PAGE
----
Exercising with Low Back Pain

Exercising with Low Back Pain

Low back pain is one of the most common medical complaints in the world.  Don’t let low back pain get you down!  A well-designed exercise program can help speed recovery from low back pain, reduce pain levels, and possibly prevent reinjury.  In fact, regular physical activity is superior to spine therapy at helping people cope with back pain and at keeping it under control!  The key to maximizing the benefits of exercise is to follow a well designed program that you can stick to over the long-term.

 

Exercising with Low Back Pain

 

  • The goal of exercise training is to improve overall fitness (cardiovascular, muscle strength and endurance, flexibility, coordination and function).
  • Talk with your healthcare practitioner before starting an exercise program and ask if they have specific concerns about you doing exercise.  Most people do very well with regular exercise and sufficient time, but some need surgery.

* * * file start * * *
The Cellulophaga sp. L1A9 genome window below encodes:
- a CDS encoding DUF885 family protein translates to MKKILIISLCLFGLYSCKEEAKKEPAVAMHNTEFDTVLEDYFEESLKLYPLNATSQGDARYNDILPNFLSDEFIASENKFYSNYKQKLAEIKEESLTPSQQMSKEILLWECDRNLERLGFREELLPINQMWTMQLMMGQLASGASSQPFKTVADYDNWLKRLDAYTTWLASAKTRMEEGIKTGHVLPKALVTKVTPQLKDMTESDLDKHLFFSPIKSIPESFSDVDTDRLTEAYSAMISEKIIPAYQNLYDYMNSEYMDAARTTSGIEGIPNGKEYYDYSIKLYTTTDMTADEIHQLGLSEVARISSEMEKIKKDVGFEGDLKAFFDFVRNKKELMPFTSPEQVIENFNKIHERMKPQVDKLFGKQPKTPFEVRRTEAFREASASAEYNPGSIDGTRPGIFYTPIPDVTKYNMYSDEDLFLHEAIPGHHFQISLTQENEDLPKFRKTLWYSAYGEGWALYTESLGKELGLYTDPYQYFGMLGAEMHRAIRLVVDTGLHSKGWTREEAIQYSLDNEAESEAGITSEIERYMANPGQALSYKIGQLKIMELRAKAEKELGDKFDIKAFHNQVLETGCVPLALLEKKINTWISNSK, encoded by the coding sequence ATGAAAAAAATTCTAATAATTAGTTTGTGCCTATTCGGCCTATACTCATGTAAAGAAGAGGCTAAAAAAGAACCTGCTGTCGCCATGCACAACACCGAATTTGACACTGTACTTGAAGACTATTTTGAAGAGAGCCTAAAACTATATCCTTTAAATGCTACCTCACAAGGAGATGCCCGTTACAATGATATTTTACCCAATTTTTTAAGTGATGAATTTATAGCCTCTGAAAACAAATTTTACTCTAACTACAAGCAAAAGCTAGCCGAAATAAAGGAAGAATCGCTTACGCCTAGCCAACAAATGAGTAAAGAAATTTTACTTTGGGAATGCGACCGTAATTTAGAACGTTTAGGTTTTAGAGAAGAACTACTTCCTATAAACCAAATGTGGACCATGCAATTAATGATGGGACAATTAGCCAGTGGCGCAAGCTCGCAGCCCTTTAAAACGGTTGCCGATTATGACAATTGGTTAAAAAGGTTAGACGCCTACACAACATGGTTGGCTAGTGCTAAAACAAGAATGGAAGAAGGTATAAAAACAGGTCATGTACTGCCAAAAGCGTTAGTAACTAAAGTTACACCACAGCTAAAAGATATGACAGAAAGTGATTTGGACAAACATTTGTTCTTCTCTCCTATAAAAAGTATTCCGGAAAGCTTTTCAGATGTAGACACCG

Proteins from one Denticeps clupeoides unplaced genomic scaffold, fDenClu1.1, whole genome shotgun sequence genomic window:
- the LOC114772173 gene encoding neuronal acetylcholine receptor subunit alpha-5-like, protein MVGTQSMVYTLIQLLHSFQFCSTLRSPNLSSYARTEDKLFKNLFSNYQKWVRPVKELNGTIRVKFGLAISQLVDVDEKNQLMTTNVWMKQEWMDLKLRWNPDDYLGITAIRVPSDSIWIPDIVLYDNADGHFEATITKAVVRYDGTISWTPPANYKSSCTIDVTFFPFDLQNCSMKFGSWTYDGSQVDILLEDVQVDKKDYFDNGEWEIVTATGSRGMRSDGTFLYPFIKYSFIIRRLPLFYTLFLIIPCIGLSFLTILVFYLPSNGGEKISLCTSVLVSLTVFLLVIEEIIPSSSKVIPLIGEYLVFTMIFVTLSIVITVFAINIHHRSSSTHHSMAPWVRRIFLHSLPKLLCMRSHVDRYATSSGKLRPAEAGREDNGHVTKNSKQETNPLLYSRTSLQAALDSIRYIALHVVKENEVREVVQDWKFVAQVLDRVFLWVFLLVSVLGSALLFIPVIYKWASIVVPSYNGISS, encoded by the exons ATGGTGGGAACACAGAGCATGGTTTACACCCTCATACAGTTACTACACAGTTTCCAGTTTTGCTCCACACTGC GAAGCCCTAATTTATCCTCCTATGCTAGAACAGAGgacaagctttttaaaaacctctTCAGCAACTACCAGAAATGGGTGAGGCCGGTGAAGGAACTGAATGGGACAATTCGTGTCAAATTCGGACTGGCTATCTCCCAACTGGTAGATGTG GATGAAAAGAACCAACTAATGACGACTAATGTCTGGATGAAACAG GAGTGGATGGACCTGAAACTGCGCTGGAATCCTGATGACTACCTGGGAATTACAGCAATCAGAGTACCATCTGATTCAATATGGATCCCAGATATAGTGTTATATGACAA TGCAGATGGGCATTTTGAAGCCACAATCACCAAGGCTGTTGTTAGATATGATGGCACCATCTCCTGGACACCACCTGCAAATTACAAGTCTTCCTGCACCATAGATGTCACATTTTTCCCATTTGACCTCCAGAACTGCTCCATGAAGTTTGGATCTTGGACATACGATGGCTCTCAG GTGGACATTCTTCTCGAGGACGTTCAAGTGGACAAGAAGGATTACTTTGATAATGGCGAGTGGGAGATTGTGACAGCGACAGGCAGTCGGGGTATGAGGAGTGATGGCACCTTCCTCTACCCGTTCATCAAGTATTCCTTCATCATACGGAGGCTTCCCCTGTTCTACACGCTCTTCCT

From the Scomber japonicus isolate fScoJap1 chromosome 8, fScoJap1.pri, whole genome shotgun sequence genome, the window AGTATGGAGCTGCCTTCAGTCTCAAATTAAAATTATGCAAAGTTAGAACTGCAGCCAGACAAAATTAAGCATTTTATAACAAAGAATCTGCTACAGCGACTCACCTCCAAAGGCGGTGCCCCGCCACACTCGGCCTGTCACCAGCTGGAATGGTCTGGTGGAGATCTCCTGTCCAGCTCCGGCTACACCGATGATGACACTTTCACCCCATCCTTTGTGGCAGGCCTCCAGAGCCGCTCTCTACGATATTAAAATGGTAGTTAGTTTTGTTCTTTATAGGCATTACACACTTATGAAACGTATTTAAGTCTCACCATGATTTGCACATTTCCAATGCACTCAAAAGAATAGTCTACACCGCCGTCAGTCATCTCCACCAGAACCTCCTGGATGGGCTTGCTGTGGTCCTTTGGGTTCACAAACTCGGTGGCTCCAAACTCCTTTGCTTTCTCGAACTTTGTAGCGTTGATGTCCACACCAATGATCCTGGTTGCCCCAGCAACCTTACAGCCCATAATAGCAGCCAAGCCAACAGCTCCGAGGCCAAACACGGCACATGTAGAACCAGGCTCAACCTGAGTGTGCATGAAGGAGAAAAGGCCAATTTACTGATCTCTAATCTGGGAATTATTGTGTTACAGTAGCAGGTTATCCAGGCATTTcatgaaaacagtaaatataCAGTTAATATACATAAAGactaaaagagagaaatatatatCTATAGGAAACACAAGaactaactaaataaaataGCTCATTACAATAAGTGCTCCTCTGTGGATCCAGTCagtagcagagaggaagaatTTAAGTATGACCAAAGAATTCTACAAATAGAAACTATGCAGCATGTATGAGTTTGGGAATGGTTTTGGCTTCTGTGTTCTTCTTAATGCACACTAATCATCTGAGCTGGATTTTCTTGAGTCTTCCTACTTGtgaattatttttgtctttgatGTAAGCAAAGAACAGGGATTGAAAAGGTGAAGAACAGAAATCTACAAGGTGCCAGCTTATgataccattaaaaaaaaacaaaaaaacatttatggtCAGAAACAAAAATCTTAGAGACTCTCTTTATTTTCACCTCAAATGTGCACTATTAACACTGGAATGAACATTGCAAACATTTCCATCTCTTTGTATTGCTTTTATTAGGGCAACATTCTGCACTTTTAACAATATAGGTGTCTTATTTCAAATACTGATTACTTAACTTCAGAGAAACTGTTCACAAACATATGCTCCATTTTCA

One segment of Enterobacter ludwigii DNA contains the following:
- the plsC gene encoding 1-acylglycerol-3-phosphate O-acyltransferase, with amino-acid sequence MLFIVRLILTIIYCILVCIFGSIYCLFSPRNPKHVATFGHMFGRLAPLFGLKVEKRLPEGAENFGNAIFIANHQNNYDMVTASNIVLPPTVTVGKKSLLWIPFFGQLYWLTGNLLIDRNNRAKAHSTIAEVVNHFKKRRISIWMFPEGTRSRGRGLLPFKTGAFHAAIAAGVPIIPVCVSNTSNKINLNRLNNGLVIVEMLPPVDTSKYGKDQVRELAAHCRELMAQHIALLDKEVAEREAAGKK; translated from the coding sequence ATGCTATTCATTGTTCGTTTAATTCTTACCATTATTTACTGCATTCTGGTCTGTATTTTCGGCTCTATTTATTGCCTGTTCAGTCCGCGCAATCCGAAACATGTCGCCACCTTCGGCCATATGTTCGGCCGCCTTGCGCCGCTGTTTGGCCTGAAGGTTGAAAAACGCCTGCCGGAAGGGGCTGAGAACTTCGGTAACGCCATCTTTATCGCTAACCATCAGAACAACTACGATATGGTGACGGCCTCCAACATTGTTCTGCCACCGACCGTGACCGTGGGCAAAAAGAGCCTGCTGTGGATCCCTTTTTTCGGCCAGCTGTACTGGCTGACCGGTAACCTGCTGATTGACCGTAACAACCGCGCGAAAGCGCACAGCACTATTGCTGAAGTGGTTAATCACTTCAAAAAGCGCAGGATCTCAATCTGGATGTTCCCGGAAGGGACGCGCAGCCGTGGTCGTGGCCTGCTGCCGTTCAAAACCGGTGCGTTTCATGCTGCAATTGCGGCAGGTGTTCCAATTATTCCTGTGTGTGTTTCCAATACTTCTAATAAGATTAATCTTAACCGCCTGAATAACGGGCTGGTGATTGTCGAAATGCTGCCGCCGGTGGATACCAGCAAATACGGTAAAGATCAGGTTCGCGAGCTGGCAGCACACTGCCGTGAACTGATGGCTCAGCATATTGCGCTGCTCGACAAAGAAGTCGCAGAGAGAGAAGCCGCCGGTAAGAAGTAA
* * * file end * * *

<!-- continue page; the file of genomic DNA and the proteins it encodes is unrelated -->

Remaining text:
• The goal of exercise training is to improve overall fitness while minimizing the stress to the lower back.
  • Choose low-impact activities, such as walking, swimming and cycling.
  • Strong abdominals, back, and leg muscles are essential for helping you maintain good posture and body mechanics.  Once the acute pain subsides, you can begin doing light strengthening training exercises designed to help posture.
  • Yoga and tai chi may help relieve or prevent lower back pain by increasing flexibility and reducing tension.  Be careful, however, not to do any poses that could exacerbate your condition.
  • Start slowly and gradually progress the intensity and duration of your workouts.
  • Do low- to moderate-intensity cardiovascular exercise for 20 to 60 minutes at least three to four days per week.

 

Cautions for Exercising with Low Back Pain
 

  • Avoid high-impact activities such as running.
  • While low-impact aerobic activities can be started within two weeks of the onset of lower back pain, exercises that target the trunk region should be delayed until at least two weeks after the first sign of symptoms. 
  • Never exercise to the point of pain–if something hurts, don’t do it.

Source:  Exercise is Medicine

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